Origin Energy has three market offers for business customers. One product comes with a fixed rates on your power bill, which means prices are guaranteed for 12 months. The other plan comes with variable rates for a benefit period of one year, while the last product is a basic plan with rates the same as the Reference Price/VDO.
Small business customers have the option of signing up to Alinta Energy. If you’re a SME (small to medium enterprise) in NSW, VIC, QLD or SA, Alinta’s range extends to provide electricity and gas, while WA-based businesses can also be supplied dual fuel, which includes gas.
EnergyAustralia is another power retailer that offers business customers a similar range of products to residential customers. Its offers include Total Plan, Carbon Neutral and Business Balance. Rates, fees and discounts vary across different locations, so be sure to check EnergyAustralia’s price fact sheets for more details.
A new entrant to Canstar Blue’s ratings this year is Ergon Energy. Servicing customers in regional Queensland, Ergon offers a complete range of options to suit a variety of businesses, including small to large, solar and farming tariffs. Ergon Energy tends to offer one plan for small business customers, which features variable rates, no exit fees and no paper billing fees.
Heading west is Perth power provider Synergy, which slings three plans to prospective business customers. Each product comes with unique selling points for businesses, including discounts for bundling with natural gas.
QEnergy specialises in business electricity for small and medium-sized businesses within NSW, VIC, QLD and SA. It also has residential energy plans on offer. Businesses looking to sign up to QEnergy have a few plans to choose from, with differing sign-up criteria and multiple tariff options. Something that makes QEnergy stand out for small businesses is its commitment to energy-efficiency and sustainability.
Blue NRG has a distinct focus on SMEs (small to medium-sized enterprise) in Victoria, NSW and South Australia. This retailer first launched in Victoria in 2012, but has since expanded to the aforementioned states. It doesn’t appear to offer discounts, bill credits or sign-up incentives, but in exchange customers don’t pay credit card fees. The website prompts you to contact the provider directly for a quote.
Commander is first and foremost a business electricity retailer in South Australia, Victoria and NSW. With this retailer, you’ll score the best value by bundling your electricity with other services, such as office phone plans and internet. Commander is currently offering a market offer, as well as a plan equal to the Reference Price/VDO.
While Powerdirect has made an obvious effort to advertise its residential electricity plans in recent times, what this retailer is better-known for is its business energy services. Backed by AGL, it operates across Victoria, NSW, Queensland and South Australia. Powerdirect appears to have one plan available for Aussie businesses, the Business Discount Saver, which comes with a guaranteed discount on your total bill.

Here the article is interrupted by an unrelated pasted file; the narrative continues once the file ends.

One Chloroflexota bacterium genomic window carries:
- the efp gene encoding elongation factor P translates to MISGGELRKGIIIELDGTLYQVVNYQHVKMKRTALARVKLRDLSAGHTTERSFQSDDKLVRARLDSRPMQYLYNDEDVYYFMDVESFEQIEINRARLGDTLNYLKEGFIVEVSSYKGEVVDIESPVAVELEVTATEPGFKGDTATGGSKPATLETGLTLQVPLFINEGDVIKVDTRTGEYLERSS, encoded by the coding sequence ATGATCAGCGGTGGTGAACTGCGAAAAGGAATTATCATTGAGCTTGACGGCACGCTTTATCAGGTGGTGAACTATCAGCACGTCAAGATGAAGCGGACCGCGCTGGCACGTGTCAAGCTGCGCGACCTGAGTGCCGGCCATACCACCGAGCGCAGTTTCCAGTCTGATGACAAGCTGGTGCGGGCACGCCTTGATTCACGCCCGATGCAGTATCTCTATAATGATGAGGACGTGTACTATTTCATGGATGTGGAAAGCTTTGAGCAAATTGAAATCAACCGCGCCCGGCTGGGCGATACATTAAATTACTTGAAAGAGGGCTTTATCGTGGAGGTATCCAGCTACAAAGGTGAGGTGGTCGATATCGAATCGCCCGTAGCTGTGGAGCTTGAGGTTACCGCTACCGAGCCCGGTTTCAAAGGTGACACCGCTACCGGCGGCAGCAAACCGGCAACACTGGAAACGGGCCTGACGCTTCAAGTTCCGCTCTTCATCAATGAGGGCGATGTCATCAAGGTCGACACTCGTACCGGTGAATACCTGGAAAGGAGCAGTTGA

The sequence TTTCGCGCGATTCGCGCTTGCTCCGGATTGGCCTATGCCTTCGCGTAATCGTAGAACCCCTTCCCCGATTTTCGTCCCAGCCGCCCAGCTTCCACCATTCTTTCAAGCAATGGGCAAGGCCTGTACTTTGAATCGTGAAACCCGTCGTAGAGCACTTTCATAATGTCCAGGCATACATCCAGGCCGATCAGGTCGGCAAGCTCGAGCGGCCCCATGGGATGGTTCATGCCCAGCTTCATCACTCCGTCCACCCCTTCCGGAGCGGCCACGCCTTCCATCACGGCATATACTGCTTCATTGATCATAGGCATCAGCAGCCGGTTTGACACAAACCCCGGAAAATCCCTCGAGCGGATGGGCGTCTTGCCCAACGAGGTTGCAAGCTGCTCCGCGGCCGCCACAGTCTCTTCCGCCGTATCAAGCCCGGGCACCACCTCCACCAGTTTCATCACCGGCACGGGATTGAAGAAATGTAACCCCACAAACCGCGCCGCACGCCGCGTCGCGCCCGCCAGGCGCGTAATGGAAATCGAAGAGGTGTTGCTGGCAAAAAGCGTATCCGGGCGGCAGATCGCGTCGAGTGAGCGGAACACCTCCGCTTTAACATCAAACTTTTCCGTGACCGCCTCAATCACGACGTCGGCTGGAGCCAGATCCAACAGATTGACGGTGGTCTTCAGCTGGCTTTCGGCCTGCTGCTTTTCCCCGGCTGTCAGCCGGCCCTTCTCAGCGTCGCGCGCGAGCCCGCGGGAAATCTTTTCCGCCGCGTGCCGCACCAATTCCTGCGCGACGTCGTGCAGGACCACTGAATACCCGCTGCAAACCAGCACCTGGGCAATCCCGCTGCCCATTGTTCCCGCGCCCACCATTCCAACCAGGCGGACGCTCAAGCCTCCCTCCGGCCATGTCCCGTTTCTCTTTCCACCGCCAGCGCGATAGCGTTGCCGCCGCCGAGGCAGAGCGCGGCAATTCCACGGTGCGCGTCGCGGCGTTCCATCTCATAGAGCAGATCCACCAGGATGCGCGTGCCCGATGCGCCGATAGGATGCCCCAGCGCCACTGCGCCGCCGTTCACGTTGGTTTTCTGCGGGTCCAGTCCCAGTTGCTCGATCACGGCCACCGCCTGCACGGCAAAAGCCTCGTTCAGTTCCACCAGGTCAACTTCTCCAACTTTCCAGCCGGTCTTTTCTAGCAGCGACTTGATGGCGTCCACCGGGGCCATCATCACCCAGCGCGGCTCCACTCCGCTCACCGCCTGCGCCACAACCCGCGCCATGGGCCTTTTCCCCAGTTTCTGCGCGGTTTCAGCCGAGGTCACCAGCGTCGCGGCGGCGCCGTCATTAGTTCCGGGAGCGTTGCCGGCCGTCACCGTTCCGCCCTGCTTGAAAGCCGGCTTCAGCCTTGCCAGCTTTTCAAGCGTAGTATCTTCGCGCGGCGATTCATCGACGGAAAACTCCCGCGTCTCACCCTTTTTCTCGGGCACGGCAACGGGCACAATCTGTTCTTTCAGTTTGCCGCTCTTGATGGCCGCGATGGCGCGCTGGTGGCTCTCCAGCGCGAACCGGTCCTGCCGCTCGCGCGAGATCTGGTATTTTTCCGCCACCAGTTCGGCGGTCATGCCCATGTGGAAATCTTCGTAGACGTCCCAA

Shell Energy is a business power supplier offering services in wholesale electricity, gas as well as environmental energy solutions. Shell acquired fellow business provider ERM Power in 2019, and is now one of Australia’s largest business electricity suppliers. It has deals for small to large businesses, including a long list of energy services such as solar, demand response and power monitoring.
Next Business Energy has been powering Australian businesses since its launch in 2014. It is privately listed, in its own words “100% Australian operated energy”, and services businesses in NSW, QLD, VIC, SA and the ACT. Signing up to this retailer will also give you access to Nextconnect, it’s energy tracking and management app.
Aside from Synergy, the energy providers in our 2021 report mainly consist of retailing electricity to businesses in QLD, NSW, VIC, SA and the ACT. Energy markets outside of these areas face tighter regulations, and subsequently have fewer suppliers.
Businesses in Perth and the surrounding areas can only choose their electricity company if they are deemed ‘contestable’. That is, they consume more than 50mWh of electricity per year (that’s approx. 137 kWh/day). Contestable customers have several options, including:
Perth business customers that use less than 137kWh per day however, have no choice but to sign up with Synergy. This will include many small restaurants, cafes, stores and the like. Similarly, customers do not have much choice outside of Perth, with most areas only supplied by Horizon Power. For more, see our WA Energy guide.
Tasmania’s electricity retail market remains fairly tightly-regulated, which means it isn’t bustling with competition. Unless you have a large business that consumes lots of energy, your only options remain Aurora Energy – the government-owned electricity and gas retailer – or newer entrants to the market, 1st Energy and Future X Power. Large businesses using more than 150mWh/year may have other options. For more details, see our Tasmania Energy Guide.